As marketers, communicators, and fundraisers, it’s our job to tell stories. Stories about our mission, what we do, our programs, our successes, the lives we’ve helped change. Whatever tools we use, however technology evolves, our task (to raise awareness and funds to enact the change we want to see) is to tell the story of the problem as we see it and what we’ve done, are doing and are going to do to solve it.

But the trends and developments in technology have clouded those efforts.

Social media has allowed us to grow our online communities, and to engage with these communities in ways unimaginable just a few years ago.  We can interact with individuals, our online communities and the public, getting feedback, soliciting opinion, sharing content.This engagement is truly interactive—and I mean that in the truest definition of the word.

So with this new source of content (produced by our constituents) and with the emphasis on online communities (whether that be through message boards, your e-mail program, social media networks or other platforms) there arises an intriguing editorial question, a question you might have asked or been asked when preparing remarks for an event, or conceiving your next newsletter, or even over dinner with a friend.

What should we talk about, and who decides?

We want to generate excitement. We want to sustain interest and grow our community. Whether it’s follows, followers, likes, shares, favorites, retweets, click-throughs or some other measurement, we want those numbers going up. That would symbolize increased engagement, and it’s proof that we are speaking on matters relevant to our audience. All good things.

But not the only thing. And perhaps not the most important thing.

I’ll explain using two examples from my past career.

  1. I worked at ABCNews.com during one of the most heightened and long-lasting news cycles ever: the 2000 presidential election, which lasted for a good two months after Election Day. You know what content generated the most clicks on our web site? Recipes that Emeril Lagasse featured on Good Morning America. The advertising team loved it, the editorial side, not so much. Were we in the business to cover the news, or to disseminate spicy New Orleans-influenced recipes?
  2. During my time managing the web site for what is now the Jewish Federations of North America, one of the most consistently popular web pages was an article on Jewish death, burial and mourning practices. It was an important piece of content, and we were glad it was there for those who needed it during a clear time of need.  But while it was a valuable and meaningful offering, it was relatively tangential to our mission, programs and initiatives.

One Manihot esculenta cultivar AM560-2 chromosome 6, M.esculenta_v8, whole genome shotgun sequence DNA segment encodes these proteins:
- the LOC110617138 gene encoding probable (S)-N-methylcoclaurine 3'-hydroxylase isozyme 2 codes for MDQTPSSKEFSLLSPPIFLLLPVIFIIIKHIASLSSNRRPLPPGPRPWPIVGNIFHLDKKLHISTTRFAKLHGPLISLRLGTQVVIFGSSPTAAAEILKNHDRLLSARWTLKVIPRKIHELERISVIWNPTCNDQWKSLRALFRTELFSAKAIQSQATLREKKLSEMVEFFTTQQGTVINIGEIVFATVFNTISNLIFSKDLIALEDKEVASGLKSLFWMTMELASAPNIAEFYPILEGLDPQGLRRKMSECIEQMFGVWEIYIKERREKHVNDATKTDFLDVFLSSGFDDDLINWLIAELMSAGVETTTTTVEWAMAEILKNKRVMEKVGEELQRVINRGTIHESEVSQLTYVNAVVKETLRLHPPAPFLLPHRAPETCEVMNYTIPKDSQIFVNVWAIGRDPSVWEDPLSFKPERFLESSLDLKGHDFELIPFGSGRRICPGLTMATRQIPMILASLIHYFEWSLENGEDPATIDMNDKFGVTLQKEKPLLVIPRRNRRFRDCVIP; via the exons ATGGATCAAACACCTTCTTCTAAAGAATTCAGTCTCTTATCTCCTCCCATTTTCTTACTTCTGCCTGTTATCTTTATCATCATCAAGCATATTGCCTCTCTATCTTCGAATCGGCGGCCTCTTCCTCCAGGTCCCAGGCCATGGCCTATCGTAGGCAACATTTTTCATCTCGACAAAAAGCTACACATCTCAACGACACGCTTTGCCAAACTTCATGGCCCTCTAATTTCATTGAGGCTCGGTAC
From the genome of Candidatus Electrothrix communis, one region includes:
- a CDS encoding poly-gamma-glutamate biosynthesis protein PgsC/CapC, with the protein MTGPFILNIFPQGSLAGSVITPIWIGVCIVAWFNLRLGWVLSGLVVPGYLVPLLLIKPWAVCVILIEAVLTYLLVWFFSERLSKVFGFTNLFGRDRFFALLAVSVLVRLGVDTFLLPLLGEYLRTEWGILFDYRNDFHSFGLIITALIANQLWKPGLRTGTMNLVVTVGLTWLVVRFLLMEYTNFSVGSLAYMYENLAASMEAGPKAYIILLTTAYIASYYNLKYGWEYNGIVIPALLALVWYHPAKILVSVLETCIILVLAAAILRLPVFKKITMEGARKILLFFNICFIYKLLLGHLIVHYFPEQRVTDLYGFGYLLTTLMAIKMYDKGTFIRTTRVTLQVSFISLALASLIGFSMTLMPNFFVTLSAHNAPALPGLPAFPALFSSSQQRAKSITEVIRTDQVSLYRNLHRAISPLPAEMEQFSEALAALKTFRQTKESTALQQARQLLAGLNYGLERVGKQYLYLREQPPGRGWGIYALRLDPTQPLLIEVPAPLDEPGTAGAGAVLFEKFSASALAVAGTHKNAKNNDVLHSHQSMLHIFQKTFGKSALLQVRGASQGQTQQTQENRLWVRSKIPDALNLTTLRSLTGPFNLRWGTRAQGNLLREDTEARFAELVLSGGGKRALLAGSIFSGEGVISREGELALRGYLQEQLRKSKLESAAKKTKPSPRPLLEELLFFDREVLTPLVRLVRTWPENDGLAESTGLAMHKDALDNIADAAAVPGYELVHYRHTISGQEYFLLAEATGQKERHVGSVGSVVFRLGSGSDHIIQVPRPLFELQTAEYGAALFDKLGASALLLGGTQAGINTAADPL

In both cases, an audience was speaking through its online behavior on what kind of content it wanted. And you can’t argue with that. As I’m sure Emeril would agree, you don’t want to take your most popular items off the menu. But in terms of establishing your editorial priorities to educate your base and the public on matters of most importance to your mission, your values, and your initiatives—really, the ‘why’, ‘what’ and ‘how’ of your organization’s efforts—it’s up to you to set the table of contents in your storytelling.

A teacher doesn’t let the students set the curriculum. A chef chooses his own ingredients. An author may be wise to what sells, but uses her own imagination in writing a book. Crowdsourced information is valuable, but it represents the voice of the crowd, not always your or your organization’s voice.

Be bold in your editorial decision making, and strive for the right balance of speaking to and with your community.

What do you think? How does your organization make its editorial decisions? What role does your online community play in that process?

ABOUT THE AUTHOR

Scott Gilman is a Senior Interactive Consultant at Blackbaud, where he was worked since January 2008 assisting non-profits with their online fundraising and marketing. He has worked on strategy development and online campaign management with organizations such as UNCF-United Negro College Fund, the Cleveland Clinic, the Carter Center, Duke Cancer Institute, Nature Canada and many more.

He relocated to Austin from New York, where he served as the Director of Online Communications for the National Center for Learning Disabilities. At NCLD Scott directed Web-related activities including content development, technology maintenance, online marketing, partnership-building and Web usage analysis. Prior to NCLD, Scott was Assistant Director of Internet Initiatives at the Jewish Federations of North America and Associate Producer at ABCNews.com.

Scott is originally from Louisville, Ky., and holds a B.A in Literature/Writing from Columbia University, a B.A. in Talmud from the Jewish Theological Seminary and a M.A. in Media Studies from The New School.

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